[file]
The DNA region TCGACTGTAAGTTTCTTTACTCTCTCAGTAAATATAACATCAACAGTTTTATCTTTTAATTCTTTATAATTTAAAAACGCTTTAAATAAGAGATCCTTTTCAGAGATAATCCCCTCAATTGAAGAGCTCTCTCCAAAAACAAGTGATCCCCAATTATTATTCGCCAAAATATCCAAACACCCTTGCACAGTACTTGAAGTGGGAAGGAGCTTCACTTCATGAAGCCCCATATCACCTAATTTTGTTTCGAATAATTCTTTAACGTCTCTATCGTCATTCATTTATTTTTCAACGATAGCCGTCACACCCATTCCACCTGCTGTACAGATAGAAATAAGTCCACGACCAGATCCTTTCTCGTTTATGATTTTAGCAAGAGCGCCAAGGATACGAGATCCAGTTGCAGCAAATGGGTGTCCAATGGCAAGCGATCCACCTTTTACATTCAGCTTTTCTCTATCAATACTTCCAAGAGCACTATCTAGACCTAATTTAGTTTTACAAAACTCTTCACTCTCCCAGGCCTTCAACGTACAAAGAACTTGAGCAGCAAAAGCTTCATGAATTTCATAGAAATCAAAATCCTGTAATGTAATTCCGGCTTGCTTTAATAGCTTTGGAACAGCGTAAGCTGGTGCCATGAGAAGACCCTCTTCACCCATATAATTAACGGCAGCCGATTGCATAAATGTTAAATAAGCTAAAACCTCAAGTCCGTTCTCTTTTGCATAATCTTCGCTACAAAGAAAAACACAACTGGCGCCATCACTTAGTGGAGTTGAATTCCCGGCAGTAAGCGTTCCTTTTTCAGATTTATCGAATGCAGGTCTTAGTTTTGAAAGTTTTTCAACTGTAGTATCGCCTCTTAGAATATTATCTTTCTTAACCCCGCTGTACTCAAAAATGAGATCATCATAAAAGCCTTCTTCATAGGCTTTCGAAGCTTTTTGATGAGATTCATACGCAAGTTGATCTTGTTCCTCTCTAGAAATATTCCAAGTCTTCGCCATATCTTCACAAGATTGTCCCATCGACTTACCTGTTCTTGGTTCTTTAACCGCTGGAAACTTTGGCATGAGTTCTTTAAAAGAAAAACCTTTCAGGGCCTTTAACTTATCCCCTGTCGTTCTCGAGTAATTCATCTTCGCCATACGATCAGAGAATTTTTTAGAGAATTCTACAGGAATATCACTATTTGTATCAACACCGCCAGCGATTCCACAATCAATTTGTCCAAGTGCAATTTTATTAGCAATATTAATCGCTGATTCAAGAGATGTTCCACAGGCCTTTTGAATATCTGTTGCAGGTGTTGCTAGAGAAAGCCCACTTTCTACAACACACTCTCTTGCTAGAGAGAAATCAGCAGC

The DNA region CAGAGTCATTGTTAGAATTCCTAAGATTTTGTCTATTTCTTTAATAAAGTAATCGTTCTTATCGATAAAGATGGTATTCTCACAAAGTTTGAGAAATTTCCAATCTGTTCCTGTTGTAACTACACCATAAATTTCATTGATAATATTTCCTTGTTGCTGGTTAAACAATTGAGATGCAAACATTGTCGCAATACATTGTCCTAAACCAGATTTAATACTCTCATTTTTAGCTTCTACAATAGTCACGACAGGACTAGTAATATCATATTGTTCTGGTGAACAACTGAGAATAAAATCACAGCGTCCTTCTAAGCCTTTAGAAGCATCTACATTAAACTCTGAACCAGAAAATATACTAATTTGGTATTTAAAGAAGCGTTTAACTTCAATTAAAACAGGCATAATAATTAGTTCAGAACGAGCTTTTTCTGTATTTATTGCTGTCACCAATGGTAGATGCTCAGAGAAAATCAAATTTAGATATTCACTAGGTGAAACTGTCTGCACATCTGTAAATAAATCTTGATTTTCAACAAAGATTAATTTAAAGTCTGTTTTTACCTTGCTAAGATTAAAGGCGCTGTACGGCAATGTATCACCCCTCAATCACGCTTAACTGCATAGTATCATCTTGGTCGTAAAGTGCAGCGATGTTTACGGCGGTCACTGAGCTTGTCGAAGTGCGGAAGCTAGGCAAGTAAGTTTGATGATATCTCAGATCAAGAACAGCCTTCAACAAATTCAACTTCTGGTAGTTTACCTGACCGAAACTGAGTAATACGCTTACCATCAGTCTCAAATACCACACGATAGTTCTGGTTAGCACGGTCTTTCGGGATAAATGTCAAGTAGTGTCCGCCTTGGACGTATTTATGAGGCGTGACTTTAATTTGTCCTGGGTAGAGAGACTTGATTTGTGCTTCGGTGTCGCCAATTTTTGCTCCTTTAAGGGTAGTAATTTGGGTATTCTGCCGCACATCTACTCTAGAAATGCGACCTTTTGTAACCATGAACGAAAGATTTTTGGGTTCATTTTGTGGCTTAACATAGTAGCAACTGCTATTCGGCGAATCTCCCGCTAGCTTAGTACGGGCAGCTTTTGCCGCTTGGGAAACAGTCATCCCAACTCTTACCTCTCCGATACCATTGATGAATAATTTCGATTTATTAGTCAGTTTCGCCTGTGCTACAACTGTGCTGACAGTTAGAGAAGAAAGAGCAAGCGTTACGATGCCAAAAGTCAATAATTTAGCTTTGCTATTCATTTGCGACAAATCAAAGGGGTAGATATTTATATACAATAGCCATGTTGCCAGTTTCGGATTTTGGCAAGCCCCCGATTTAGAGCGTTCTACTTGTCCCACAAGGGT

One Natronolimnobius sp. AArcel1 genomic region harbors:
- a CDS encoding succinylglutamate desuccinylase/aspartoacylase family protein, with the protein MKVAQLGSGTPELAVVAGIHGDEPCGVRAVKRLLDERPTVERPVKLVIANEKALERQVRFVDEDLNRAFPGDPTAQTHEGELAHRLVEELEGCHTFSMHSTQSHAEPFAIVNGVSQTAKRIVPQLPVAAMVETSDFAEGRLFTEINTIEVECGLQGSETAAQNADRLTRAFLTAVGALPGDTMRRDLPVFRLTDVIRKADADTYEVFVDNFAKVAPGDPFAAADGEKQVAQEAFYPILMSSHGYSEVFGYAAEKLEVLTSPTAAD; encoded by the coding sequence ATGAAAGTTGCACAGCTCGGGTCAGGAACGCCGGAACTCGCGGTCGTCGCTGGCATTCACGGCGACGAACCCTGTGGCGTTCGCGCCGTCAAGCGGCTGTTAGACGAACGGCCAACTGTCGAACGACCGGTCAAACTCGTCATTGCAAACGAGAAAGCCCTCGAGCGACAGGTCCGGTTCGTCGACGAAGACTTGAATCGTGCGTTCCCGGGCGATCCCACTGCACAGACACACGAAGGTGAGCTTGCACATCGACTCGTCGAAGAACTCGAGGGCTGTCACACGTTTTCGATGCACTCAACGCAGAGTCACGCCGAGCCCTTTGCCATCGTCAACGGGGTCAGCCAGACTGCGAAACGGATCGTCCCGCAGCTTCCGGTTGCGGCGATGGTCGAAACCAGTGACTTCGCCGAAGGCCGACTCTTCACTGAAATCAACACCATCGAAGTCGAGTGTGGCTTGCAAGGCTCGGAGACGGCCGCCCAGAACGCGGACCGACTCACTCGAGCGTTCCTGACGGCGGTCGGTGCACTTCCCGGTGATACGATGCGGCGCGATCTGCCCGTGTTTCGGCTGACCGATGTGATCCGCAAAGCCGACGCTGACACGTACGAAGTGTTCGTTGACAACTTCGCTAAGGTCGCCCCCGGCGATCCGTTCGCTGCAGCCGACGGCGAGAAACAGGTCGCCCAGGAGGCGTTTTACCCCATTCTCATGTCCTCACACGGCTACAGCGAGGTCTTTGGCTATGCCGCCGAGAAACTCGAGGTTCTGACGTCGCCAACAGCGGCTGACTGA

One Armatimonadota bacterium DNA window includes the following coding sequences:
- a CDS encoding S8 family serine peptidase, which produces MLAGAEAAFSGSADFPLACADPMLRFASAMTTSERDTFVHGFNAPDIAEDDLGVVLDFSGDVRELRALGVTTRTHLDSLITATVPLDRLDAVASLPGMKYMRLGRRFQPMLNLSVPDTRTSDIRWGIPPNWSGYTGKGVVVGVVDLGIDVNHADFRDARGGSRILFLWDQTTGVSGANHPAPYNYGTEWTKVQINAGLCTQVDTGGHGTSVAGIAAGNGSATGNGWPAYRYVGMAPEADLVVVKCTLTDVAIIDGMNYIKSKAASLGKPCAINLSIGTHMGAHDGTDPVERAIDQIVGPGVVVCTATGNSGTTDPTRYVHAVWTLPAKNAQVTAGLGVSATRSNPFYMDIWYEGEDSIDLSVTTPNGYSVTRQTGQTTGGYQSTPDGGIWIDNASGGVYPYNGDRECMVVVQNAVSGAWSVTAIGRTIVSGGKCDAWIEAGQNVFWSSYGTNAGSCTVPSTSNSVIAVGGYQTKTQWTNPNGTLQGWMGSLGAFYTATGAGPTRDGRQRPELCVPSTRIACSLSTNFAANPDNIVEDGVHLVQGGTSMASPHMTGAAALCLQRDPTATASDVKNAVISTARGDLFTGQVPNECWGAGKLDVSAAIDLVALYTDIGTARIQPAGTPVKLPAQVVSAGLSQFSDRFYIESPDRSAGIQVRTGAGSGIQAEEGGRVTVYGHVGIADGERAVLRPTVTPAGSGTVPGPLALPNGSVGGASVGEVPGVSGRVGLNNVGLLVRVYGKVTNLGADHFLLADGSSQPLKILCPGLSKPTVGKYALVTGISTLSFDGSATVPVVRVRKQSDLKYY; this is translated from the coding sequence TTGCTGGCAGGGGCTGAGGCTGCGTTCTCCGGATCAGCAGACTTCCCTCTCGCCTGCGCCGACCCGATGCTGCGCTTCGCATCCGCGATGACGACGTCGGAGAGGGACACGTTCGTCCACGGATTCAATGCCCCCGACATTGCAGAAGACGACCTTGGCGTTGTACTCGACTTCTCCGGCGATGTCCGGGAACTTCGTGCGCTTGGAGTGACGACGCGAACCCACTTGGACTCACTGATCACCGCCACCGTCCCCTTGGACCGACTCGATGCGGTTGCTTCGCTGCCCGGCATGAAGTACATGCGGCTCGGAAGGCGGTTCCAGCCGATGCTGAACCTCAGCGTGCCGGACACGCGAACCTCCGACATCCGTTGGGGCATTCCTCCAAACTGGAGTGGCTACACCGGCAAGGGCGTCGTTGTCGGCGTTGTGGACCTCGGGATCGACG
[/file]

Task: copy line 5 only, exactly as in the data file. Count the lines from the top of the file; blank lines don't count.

One Armatimonadota bacterium DNA window includes the following coding sequences: